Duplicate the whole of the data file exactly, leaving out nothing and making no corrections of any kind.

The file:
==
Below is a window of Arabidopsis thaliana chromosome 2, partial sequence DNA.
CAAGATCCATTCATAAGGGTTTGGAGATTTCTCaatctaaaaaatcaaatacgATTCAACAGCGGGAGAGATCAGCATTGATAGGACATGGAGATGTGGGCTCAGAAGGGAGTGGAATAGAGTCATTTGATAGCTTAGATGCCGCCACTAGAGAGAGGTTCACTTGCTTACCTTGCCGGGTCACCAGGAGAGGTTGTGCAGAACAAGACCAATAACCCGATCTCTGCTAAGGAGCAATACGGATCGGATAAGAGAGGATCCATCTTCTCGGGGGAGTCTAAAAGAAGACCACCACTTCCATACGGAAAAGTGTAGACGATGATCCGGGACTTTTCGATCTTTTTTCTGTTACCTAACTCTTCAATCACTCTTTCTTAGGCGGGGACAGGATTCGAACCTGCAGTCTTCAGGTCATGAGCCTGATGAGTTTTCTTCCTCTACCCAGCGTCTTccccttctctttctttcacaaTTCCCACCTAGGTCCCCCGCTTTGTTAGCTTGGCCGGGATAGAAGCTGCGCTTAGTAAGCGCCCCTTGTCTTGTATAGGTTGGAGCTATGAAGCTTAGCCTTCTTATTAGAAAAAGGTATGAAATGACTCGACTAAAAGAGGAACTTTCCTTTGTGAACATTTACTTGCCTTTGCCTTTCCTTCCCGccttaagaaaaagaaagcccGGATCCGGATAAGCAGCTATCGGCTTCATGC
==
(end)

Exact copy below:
Below is a window of Arabidopsis thaliana chromosome 2, partial sequence DNA.
CAAGATCCATTCATAAGGGTTTGGAGATTTCTCaatctaaaaaatcaaatacgATTCAACAGCGGGAGAGATCAGCATTGATAGGACATGGAGATGTGGGCTCAGAAGGGAGTGGAATAGAGTCATTTGATAGCTTAGATGCCGCCACTAGAGAGAGGTTCACTTGCTTACCTTGCCGGGTCACCAGGAGAGGTTGTGCAGAACAAGACCAATAACCCGATCTCTGCTAAGGAGCAATACGGATCGGATAAGAGAGGATCCATCTTCTCGGGGGAGTCTAAAAGAAGACCACCACTTCCATACGGAAAAGTGTAGACGATGATCCGGGACTTTTCGATCTTTTTTCTGTTACCTAACTCTTCAATCACTCTTTCTTAGGCGGGGACAGGATTCGAACCTGCAGTCTTCAGGTCATGAGCCTGATGAGTTTTCTTCCTCTACCCAGCGTCTTccccttctctttctttcacaaTTCCCACCTAGGTCCCCCGCTTTGTTAGCTTGGCCGGGATAGAAGCTGCGCTTAGTAAGCGCCCCTTGTCTTGTATAGGTTGGAGCTATGAAGCTTAGCCTTCTTATTAGAAAAAGGTATGAAATGACTCGACTAAAAGAGGAACTTTCCTTTGTGAACATTTACTTGCCTTTGCCTTTCCTTCCCGccttaagaaaaagaaagcccGGATCCGGATAAGCAGCTATCGGCTTCATGC